Director Nicholas Stoller (“Forgetting Sarah Marshall”) has his checklist of vulgar comedy items to get through in his latest film, “Neighbors.” What started off as an idea of 30-year-olds reaching the point where they still crave fun but need the calm and quiet to function as parents provides the conundrum for the raunchy comedy.

 It’s old versus young in the most basic and uncreative ways. Let’s face it, “Neighbors” is about comedian Seth Rogan (co-writer) giving his face another one-note performance and story. Combined with the sex appeal of Efron and Franco (who in reality are closer to 30 than they are to frat boys,) “Neighbors” sounds like a hit and will be for those who crave repetition. The film establishes itself quickly in a realm of impossible antics and sits there for the duration.

Kelly (Byrne) and Mac (Rogan) are trying to have sex in every room, but their baby keeps staring at them. They have the occasional illegal substance to feel young and escape the monotony of mature existence, but they fully come to realize their age when a fraternity moves next door. President Teddy Sanders (Efron) and Vice President Pete (Franco) plan to party every night, contrary to their promise to keep the noise down.

The disagreement between the two neighbors quickly escalates into calling the police, which doesn’t work; then things get nasty when one side starts physically and mentally challenging the other. Kelly and Mac are pushed to extremes when they cannot sell their house or get a peaceful night’s rest, and they will stop at nothing to get the frats out of their neighborhood.

“Neighbors” feels more like a string of vulgar scenes strung together instead of a fully functional comedy. Efron lends his muscles and good looks (“your entire body looks like an arrow pointed at your d***”) to the role, but little else. For nearly his entire career he has chosen roles that seem to suggest he is more interested in the craft.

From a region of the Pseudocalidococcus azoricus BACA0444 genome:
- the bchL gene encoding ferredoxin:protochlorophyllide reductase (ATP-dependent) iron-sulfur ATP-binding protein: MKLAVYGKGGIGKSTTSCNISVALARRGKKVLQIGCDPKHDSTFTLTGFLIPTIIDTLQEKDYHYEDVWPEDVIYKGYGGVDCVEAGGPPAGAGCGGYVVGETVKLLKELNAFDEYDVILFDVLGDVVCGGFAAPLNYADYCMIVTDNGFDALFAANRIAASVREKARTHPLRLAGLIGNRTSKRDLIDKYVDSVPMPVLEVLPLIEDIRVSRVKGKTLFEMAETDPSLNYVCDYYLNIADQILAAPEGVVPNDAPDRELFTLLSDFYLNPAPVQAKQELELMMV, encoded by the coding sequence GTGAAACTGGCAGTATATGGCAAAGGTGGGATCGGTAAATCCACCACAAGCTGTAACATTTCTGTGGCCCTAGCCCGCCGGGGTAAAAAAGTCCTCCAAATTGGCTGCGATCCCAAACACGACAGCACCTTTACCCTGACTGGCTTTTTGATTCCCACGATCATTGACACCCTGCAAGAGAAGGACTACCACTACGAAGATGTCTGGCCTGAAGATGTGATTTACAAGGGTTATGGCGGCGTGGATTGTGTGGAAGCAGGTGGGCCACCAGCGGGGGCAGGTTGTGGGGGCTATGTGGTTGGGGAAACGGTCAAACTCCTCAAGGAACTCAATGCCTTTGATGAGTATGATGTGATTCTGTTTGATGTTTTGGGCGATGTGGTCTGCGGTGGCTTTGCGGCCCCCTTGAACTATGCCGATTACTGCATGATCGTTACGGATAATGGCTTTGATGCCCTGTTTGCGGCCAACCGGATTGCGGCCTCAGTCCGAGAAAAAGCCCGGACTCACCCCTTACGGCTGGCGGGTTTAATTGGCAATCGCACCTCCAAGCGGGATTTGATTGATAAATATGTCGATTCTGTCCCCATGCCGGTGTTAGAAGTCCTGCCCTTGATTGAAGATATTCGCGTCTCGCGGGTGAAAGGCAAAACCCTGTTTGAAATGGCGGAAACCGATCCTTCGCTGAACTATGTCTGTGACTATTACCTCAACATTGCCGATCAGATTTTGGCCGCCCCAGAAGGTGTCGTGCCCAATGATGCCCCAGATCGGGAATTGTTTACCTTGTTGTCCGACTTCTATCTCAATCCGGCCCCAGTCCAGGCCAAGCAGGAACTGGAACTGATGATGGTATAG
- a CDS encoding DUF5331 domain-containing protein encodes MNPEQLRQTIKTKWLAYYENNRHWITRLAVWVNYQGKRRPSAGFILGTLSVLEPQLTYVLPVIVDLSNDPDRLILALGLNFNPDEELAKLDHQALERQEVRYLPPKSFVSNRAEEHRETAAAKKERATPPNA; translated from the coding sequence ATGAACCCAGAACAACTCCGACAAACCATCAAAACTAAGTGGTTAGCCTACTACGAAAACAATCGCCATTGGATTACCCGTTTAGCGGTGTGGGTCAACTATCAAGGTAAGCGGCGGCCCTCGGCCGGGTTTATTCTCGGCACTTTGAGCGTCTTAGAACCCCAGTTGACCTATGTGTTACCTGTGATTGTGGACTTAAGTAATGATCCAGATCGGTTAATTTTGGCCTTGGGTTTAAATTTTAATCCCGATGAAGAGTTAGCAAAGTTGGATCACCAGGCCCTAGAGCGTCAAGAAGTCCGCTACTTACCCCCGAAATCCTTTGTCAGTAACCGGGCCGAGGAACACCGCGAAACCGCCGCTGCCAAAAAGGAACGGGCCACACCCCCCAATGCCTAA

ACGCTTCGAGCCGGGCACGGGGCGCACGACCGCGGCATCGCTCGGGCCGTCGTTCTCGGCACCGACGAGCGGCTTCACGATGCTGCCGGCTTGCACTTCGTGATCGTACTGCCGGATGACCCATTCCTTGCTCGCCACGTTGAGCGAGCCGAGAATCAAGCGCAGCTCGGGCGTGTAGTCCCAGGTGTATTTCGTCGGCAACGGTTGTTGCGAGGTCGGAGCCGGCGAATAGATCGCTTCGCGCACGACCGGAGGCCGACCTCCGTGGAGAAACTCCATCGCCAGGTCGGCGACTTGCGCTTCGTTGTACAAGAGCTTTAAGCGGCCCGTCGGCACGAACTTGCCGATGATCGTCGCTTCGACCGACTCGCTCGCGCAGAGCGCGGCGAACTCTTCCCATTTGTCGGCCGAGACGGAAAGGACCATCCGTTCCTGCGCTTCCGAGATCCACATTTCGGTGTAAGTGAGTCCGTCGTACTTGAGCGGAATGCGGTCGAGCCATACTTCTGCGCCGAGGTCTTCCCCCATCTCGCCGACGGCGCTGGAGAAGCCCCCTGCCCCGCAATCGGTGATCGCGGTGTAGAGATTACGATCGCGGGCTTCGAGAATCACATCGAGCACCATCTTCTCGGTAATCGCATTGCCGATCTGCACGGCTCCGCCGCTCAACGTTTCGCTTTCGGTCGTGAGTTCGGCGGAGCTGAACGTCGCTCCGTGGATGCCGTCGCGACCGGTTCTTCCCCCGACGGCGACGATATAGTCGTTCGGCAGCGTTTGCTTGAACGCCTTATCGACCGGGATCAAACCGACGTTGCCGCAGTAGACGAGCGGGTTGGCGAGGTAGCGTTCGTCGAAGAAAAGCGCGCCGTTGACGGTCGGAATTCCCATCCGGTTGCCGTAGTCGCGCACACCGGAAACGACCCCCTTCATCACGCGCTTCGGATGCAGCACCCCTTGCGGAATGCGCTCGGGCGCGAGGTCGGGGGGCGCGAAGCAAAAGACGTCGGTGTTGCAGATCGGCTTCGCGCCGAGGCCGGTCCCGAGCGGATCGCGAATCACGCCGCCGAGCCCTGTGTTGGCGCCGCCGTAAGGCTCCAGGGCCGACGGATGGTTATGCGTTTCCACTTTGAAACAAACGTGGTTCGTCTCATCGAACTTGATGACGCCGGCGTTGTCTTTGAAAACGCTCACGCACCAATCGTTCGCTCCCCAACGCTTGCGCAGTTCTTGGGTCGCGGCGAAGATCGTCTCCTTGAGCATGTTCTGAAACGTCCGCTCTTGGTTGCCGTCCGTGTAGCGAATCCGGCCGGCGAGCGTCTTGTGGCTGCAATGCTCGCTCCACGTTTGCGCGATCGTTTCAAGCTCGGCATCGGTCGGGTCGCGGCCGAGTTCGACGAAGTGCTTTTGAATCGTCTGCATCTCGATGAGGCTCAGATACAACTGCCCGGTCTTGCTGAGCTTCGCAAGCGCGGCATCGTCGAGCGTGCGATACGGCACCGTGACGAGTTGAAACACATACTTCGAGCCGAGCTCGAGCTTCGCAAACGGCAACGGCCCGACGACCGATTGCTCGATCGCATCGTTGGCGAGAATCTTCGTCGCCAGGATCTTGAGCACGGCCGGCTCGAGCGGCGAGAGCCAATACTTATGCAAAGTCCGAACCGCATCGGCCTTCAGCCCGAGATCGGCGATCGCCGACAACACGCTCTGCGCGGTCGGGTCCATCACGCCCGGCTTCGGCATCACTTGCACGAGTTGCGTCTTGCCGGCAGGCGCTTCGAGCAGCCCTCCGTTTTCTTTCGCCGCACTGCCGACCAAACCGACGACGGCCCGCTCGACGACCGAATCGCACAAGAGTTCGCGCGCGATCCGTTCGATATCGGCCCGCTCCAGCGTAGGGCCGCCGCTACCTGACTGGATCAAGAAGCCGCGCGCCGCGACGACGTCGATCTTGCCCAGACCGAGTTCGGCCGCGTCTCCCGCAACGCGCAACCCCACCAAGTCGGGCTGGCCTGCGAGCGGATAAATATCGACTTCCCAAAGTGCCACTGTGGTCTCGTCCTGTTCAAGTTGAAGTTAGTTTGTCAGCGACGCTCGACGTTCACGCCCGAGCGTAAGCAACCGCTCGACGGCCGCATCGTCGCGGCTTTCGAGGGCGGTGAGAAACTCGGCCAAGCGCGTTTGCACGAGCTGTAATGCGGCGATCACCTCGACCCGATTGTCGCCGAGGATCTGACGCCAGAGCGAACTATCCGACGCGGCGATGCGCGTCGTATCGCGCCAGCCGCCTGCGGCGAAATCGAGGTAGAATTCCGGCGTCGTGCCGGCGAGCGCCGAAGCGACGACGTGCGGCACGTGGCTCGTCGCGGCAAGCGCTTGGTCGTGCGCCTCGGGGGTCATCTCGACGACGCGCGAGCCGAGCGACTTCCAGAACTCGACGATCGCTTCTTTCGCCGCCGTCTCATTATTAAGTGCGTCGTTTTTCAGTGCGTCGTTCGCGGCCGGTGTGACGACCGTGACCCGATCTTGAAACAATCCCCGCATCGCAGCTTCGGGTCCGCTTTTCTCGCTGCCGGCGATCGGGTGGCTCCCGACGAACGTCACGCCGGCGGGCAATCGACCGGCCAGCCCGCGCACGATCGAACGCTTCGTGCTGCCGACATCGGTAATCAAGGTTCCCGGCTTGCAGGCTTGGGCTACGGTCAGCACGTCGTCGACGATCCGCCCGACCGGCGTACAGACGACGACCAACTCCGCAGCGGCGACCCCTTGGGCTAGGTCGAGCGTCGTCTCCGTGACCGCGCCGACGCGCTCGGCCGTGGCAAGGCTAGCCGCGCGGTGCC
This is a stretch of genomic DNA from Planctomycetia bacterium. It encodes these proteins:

Now, following “That Awkward Moment” and “Neighbors,” he is using his ripped body and moneymaker face to sell a less than stellar project. Efron admitted that when Rogan called him for the part, he said yes instantly. Franco, who continues to struggle in his career to find roles to challenge him as an actor, seems highly miscast and results to full backside nudity for his character’s depth.

The moments that felt the weakest in “Neighbors” mostly pertained to the script, including scenes like Mac and Kelly arguing about who more like Kevin James or discussions about which actor is played Batman better in the various films (that conversation also continued in the post Q&A at SXSW.)

The questions, from the audience to the cast and crew following the film that was admittedly “a work in progress,” were lacking. “Does anyone have any good questions,” Rogan asked the audience of more than 1,500. How do you ask questions about a film that has no meaning, value or depth? “Neighbors” will only appeal to the lowest common denominator due to its predictable factor and lack of creativity.

Final thought: Efron shows off his body and Rogan delivers the same jokes — can we get some new neighbors?

Starring: Seth Rogan, Zac Efron, Dave Franco, Rose Byrne

Grade: D+

Dustin Chase is a film critic and associate editor with Texas Art & Film, which is based in Galveston. More reviews are available at

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